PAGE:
There aren’t too many secrets on Martha’s Vineyard. It’s an island after all, so word gets around.
Everyone knows, for example, that John Kerry and wife Teresa Heinz just plunked down a small fortune to purchase a historic property up island, far from the madding crowds that characterize Edgartown and Oak Bluffs in the summer.
Indeed, the former secretary of state, who likes to consider himself a man of the people, will be very hard to find at Seven Gates Farm, an exclusive enclave in Chilmark. Kerry and his wife — using a private trust to negotiate the deal — shelled out $11.75 million for the spectacular 18-acre property overlooking Vineyard Sound.
Thomas Wallace of Wallace & Co. Sotheby’s International Realty handled the sale, but declined to talk to us about it, citing a confidentiality agreement with the buyer.
For several years, Kerry and Heinz had summered on Nantucket, which has a deserved reputation for being more corporate – more uptight, you might say — than the Vineyard, where the vibe is decidedly more relaxed. (Former GE chairman Jack Welch is a Nantucket guy; comedian Larry David likes Martha’s Vineyard.)
Last summer, Kerry signaled it might be time for a change when he put his Nantucket compound on the market for $25 million. Near as we can tell, the mansion Kerry used for years to entertain friends, foreign diplomats, and heads of state is still available.
His new place on Martha’s Vineyard is, in fact, quite old. The seven-bedroom house sits on one of the parcels that were part of the original Seven Gates, a province on the island’s north shore established by Nathaniel Southgate Shaler, a Harvard geologist who came to the island in the 1880s and, liking what he saw, bought up farmland totaling 1,600 acres. According to our friends at the Martha’s Vineyard Museum, the name Seven Gates Farm derives from the number of fences Shaler had to bypass on his way from the main road to his residence. (Our guess is that Kerry and Heinz might install one or two more.)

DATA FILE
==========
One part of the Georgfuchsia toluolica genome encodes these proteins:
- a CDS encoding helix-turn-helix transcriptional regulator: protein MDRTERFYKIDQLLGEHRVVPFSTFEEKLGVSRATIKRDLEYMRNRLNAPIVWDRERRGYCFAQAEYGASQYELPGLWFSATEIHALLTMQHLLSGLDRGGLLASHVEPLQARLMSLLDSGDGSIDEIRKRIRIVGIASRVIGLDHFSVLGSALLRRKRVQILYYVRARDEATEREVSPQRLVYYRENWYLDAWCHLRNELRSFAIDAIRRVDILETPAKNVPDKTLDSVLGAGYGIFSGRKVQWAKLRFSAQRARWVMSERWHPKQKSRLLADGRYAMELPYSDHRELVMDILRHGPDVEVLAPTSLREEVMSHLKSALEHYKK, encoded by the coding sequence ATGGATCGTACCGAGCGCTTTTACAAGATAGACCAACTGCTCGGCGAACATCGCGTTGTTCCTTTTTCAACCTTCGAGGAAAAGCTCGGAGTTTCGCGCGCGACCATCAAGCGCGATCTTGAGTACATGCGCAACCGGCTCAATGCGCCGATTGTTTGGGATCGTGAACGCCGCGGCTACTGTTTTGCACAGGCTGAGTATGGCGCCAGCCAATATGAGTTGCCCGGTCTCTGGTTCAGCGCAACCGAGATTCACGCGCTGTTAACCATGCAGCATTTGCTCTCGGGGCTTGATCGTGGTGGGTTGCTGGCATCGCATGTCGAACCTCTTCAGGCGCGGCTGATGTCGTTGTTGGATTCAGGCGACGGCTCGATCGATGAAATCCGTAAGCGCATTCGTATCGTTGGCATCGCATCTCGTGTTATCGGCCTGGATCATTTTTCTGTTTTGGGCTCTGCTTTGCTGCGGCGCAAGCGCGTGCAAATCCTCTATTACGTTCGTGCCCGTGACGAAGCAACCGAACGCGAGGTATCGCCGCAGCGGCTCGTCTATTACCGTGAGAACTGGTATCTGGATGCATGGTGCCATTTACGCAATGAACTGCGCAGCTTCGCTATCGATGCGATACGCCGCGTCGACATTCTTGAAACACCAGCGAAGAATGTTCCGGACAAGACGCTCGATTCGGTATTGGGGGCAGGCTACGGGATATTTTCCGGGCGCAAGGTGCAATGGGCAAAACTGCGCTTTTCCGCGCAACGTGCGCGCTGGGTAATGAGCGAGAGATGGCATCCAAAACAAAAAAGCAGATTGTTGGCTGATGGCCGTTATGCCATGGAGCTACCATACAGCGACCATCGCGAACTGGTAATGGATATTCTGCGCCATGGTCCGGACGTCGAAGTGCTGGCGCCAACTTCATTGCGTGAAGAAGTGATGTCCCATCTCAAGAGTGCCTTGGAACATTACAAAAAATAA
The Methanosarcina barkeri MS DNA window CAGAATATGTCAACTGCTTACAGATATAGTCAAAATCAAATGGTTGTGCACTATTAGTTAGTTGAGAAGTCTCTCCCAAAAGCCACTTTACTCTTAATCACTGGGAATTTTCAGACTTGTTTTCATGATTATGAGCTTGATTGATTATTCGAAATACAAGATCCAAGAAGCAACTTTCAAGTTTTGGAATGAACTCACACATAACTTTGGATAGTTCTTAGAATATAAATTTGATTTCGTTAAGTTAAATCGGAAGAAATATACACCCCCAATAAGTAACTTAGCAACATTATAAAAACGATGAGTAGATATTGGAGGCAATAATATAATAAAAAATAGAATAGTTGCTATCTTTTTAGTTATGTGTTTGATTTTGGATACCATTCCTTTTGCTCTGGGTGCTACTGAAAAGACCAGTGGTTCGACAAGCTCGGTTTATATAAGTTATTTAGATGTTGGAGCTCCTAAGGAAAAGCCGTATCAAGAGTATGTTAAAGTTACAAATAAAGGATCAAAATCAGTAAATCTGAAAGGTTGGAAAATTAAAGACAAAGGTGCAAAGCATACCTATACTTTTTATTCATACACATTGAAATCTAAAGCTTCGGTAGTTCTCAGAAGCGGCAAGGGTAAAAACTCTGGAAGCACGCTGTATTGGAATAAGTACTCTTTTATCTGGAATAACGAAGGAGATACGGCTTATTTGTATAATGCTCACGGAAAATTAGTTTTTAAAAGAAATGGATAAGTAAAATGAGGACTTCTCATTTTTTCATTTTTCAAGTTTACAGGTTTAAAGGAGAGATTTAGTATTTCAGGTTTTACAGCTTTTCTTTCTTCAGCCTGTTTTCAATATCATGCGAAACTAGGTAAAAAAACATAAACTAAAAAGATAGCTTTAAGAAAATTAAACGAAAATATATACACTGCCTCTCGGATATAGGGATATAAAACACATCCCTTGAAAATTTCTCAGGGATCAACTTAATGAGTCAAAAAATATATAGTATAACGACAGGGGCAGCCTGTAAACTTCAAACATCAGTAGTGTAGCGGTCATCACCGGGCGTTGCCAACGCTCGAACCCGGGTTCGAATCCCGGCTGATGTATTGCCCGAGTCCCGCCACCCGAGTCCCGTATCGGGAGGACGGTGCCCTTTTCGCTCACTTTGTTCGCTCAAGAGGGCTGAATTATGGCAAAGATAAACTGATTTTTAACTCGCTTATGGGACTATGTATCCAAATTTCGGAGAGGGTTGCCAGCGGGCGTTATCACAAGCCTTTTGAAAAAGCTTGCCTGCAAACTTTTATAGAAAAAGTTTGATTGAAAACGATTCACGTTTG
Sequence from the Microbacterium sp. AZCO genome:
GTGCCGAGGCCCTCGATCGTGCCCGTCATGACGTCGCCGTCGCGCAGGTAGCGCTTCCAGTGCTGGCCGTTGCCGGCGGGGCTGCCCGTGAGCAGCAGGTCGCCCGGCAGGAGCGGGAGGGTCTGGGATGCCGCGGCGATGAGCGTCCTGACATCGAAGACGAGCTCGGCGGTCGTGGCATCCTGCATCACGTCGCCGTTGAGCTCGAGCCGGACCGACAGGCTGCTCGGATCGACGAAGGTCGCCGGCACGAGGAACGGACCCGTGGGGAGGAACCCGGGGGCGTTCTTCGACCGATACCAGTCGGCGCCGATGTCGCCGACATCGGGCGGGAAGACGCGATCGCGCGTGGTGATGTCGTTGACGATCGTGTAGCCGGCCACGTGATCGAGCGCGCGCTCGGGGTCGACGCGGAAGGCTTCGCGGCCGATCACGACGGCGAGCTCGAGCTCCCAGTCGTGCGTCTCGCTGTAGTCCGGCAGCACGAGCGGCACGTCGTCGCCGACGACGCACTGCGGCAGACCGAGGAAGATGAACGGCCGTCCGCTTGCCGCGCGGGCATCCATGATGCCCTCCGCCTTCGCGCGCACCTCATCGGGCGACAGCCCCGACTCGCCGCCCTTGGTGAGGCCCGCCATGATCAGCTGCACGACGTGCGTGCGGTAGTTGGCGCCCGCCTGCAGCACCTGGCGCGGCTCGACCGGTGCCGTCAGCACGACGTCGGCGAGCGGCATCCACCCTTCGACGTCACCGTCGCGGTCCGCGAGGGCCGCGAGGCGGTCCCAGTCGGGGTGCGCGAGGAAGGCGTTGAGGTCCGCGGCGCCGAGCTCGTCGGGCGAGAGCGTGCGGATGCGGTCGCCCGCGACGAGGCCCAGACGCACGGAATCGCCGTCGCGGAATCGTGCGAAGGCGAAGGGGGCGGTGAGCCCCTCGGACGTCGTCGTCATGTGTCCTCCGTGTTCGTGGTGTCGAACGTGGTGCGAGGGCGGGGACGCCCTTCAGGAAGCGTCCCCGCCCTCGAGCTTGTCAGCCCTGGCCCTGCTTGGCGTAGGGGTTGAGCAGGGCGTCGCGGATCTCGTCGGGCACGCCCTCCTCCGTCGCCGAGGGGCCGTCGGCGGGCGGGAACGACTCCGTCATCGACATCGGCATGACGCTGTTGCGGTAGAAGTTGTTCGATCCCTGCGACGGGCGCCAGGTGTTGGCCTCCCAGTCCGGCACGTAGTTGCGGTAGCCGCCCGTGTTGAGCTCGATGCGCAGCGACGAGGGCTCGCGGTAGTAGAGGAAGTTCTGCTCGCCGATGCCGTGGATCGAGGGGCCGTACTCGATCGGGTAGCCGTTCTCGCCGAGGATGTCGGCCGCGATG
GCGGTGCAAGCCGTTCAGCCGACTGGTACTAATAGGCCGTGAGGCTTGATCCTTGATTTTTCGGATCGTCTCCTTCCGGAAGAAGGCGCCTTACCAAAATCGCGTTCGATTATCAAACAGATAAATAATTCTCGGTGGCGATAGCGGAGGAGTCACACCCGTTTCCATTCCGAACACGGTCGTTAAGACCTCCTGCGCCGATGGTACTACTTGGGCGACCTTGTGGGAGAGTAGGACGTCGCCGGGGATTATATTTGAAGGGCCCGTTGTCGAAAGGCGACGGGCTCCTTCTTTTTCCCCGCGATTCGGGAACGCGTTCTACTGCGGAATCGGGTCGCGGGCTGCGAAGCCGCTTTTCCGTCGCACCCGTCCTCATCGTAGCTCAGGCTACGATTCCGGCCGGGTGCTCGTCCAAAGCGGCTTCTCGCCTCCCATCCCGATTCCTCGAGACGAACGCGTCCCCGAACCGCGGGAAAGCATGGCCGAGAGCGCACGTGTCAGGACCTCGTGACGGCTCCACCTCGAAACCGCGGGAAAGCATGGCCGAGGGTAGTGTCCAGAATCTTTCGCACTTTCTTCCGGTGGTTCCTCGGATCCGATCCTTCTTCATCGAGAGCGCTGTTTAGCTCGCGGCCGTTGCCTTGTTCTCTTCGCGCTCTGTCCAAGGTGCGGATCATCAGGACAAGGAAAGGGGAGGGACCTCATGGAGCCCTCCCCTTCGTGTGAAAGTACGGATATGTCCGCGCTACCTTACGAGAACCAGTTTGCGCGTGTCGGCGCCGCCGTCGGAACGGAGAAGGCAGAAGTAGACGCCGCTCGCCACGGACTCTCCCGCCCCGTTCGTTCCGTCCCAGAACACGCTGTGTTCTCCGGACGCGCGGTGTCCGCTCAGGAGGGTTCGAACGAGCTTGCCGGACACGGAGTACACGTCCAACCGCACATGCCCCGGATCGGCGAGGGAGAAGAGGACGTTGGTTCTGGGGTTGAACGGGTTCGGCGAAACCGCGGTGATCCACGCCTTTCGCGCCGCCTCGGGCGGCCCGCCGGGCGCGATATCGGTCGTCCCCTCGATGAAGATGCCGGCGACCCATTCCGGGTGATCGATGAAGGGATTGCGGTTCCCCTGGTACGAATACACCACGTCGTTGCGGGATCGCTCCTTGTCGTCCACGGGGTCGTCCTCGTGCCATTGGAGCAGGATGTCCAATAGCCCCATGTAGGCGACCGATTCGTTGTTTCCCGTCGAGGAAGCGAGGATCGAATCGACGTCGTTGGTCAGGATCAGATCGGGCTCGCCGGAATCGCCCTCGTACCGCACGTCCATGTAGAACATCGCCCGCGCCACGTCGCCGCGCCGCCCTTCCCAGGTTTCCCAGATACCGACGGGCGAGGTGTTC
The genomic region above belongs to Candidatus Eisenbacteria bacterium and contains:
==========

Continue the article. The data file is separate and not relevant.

A once-thriving dairy operation at Seven Gates Farm ultimately went out of business, and the heirs of the enclave’s 12 original families incorporated to form the Seven Gates Corporation to control — “stop” might be more accurate — development. Even as far back as 1939, real estate listings for Seven Gates Farm were promising “complete seclusion,” and that is no doubt part of the appeal for Kerry and Heinz.
The couple has kept a relatively low profile since Kerry, who’s 73, left the State Department last year. Heinz, beset by health issues in recent years, has been especially sequestered. In 2013, she had a seizure while vacationing on Nantucket and was taken to Massachusetts General Hospital and, later, the Spaulding Rehabilitation Hospital.